Ginger

Also known as kion, this food was brought to our country at the end of the 18th century, coming from China, where it originates from. In Peru, it is produced in the Central Jungle, mainly in the Junín region, where it finds the best ecological conditions for its cultivation.

Scientific name Zingiber officinale Roscoe, ginger is a tuber with a thick stem that can reach up to one meter in height. It is very similar to turmeric and is characterized by being very aromatic, with a spicy sour taste and a light yellow color inside.

Ginger is considered today a superfood due to its properties and nutritional benefits. Its vitamin C content stands out, which allows a healthy development of tissues in the body, in strengthening the immune system and in preventing the formation of free radicals. It is also rich in vitamin B9 or folic acid and minerals such as magnesium and potassium; the latter contributes to the proper function of the digestive system and allows normal muscle contraction.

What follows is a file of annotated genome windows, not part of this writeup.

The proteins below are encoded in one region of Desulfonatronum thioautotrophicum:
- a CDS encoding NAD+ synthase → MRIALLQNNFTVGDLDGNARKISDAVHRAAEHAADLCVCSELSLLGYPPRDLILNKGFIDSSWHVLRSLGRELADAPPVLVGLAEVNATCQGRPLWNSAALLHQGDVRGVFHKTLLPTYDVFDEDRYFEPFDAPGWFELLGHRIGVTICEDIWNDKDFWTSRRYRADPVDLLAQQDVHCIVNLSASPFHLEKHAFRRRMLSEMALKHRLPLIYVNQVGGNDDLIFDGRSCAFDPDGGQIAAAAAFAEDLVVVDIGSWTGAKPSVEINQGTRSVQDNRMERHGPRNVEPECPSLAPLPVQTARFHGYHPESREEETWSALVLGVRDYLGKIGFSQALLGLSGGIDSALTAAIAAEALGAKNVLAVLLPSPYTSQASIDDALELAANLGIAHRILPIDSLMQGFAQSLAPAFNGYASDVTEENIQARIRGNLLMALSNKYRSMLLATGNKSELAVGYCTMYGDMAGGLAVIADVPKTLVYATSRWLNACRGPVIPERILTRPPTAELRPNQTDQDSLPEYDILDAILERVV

Other vitamins and minerals present in this superfood are vitamin E, other B vitamins (B1, B2, B3, B5, B6), calcium, iron, manganese, zinc, phosphorus and sodium. In addition, it contains essential oils, such as gingerol, which have antiseptic and anti-inflammatory properties.

Although ginger has been considered a medicinal plant for centuries, as is the case with traditional Chinese medicine, various studies of modern science have identified that this tuber can bring several benefits to our health.

In this regard, the World Health Organization (WHO) has recognized the property of ginger for the relief of digestive problems; helping in the assimilation of fatty foods. Likewise, it contemplates the use of this root to reduce nausea and dizziness.

Another property that is attributed to this superfood is its anti-inflammatory power. Researchers from the University of Copenhagen verified the efficacy of ginger in relieving muscle aches and inflammation. Also, the University of Georgia, United States, conducted a study of 74 people, finding that the daily administration of ginger reduced exercise-induced muscle pain by 25%.